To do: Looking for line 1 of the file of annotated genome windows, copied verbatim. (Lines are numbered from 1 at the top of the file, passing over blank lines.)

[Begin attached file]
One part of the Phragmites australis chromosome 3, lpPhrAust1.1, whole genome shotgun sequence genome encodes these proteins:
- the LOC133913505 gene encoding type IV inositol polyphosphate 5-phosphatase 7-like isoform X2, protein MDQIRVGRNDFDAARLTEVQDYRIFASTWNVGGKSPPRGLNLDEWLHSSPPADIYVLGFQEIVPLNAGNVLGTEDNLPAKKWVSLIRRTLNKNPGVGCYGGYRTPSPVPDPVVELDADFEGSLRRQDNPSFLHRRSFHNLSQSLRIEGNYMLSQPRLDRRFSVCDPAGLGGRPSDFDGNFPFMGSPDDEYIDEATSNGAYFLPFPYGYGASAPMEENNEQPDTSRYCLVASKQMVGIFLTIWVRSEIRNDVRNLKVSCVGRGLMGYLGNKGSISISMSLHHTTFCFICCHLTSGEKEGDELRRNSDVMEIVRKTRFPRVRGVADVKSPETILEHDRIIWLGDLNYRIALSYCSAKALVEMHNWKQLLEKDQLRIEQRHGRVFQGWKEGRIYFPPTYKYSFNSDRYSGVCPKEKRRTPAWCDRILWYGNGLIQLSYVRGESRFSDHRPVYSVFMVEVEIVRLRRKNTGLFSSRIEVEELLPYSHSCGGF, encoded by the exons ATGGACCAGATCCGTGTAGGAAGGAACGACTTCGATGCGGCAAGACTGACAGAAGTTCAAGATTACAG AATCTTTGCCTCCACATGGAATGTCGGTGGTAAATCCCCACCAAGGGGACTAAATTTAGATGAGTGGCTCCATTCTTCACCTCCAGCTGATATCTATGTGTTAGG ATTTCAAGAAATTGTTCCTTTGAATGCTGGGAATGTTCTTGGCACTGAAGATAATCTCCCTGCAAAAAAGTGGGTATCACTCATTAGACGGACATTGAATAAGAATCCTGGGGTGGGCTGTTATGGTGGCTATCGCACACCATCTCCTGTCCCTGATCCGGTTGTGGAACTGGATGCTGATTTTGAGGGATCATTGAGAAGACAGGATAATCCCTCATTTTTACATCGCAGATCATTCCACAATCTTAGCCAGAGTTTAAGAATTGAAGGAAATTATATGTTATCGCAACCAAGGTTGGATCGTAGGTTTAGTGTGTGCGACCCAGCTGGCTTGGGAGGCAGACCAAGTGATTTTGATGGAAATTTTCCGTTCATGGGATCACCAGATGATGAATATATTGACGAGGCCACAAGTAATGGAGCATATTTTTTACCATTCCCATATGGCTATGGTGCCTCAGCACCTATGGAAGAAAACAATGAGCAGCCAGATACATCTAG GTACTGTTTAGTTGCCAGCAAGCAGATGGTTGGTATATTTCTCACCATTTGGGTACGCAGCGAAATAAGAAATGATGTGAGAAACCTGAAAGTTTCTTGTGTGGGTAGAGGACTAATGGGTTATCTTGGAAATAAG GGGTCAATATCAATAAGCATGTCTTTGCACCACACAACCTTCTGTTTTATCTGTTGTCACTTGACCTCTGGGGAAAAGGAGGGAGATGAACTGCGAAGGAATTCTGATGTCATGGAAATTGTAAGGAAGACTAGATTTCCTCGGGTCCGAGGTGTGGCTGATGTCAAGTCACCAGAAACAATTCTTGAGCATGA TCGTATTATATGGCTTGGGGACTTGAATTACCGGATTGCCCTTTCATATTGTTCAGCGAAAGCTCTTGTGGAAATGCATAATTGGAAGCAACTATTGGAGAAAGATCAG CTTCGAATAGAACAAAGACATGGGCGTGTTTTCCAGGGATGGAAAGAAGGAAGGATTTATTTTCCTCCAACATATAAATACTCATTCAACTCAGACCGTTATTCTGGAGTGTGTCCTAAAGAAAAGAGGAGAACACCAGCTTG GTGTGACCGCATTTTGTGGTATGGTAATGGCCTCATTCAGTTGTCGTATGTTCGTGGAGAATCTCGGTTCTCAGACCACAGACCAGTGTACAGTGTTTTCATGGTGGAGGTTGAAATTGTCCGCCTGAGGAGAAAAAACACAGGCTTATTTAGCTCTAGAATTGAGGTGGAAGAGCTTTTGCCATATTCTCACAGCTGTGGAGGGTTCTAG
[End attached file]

One part of the Phragmites australis chromosome 3, lpPhrAust1.1, whole genome shotgun sequence genome encodes these proteins: